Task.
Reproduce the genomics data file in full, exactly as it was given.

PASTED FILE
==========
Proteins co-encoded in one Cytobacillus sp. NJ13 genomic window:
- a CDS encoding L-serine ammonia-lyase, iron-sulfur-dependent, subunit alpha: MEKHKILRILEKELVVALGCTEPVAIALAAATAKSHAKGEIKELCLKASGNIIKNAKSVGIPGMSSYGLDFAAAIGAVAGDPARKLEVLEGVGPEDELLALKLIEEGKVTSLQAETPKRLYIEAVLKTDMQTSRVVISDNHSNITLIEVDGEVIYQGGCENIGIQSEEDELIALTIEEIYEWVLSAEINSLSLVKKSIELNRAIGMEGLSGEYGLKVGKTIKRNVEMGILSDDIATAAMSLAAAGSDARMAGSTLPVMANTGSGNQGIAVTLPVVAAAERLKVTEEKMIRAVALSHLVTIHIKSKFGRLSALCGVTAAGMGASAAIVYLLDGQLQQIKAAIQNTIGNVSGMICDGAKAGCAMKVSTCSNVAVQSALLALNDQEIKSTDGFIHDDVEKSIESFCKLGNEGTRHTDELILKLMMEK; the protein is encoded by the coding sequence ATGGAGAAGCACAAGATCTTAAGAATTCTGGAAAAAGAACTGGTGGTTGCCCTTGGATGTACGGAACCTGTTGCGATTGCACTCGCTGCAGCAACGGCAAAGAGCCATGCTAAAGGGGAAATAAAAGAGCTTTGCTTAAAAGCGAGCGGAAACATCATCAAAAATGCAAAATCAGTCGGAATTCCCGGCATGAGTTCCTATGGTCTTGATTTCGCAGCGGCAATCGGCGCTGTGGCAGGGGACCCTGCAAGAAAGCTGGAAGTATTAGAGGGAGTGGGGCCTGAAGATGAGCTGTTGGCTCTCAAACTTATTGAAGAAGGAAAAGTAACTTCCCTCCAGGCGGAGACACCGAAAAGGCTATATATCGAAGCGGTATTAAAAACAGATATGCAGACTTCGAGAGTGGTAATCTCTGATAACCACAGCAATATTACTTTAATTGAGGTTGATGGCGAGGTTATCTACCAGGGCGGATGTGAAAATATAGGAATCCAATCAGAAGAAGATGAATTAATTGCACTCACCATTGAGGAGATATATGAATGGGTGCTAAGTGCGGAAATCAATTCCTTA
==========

Proteins co-encoded in one Cytobacillus sp. NJ13 genomic window:
- a CDS encoding L-serine ammonia-lyase, iron-sulfur-dependent, subunit alpha: MEKHKILRILEKELVVALGCTEPVAIALAAATAKSHAKGEIKELCLKASGNIIKNAKSVGIPGMSSYGLDFAAAIGAVAGDPARKLEVLEGVGPEDELLALKLIEEGKVTSLQAETPKRLYIEAVLKTDMQTSRVVISDNHSNITLIEVDGEVIYQGGCENIGIQSEEDELIALTIEEIYEWVLSAEINSLSLVKKSIELNRAIGMEGLSGEYGLKVGKTIKRNVEMGILSDDIATAAMSLAAAGSDARMAGSTLPVMANTGSGNQGIAVTLPVVAAAERLKVTEEKMIRAVALSHLVTIHIKSKFGRLSALCGVTAAGMGASAAIVYLLDGQLQQIKAAIQNTIGNVSGMICDGAKAGCAMKVSTCSNVAVQSALLALNDQEIKSTDGFIHDDVEKSIESFCKLGNEGTRHTDELILKLMMEK; the protein is encoded by the coding sequence ATGGAGAAGCACAAGATCTTAAGAATTCTGGAAAAAGAACTGGTGGTTGCCCTTGGATGTACGGAACCTGTTGCGATTGCACTCGCTGCAGCAACGGCAAAGAGCCATGCTAAAGGGGAAATAAAAGAGCTTTGCTTAAAAGCGAGCGGAAACATCATCAAAAATGCAAAATCAGTCGGAATTCCCGGCATGAGTTCCTATGGTCTTGATTTCGCAGCGGCAATCGGCGCTGTGGCAGGGGACCCTGCAAGAAAGCTGGAAGTATTAGAGGGAGTGGGGCCTGAAGATGAGCTGTTGGCTCTCAAACTTATTGAAGAAGGAAAAGTAACTTCCCTCCAGGCGGAGACACCGAAAAGGCTATATATCGAAGCGGTATTAAAAACAGATATGCAGACTTCGAGAGTGGTAATCTCTGATAACCACAGCAATATTACTTTAATTGAGGTTGATGGCGAGGTTATCTACCAGGGCGGATGTGAAAATATAGGAATCCAATCAGAAGAAGATGAATTAATTGCACTCACCATTGAGGAGATATATGAATGGGTGCTAAGTGCGGAAATCAATTCCTTA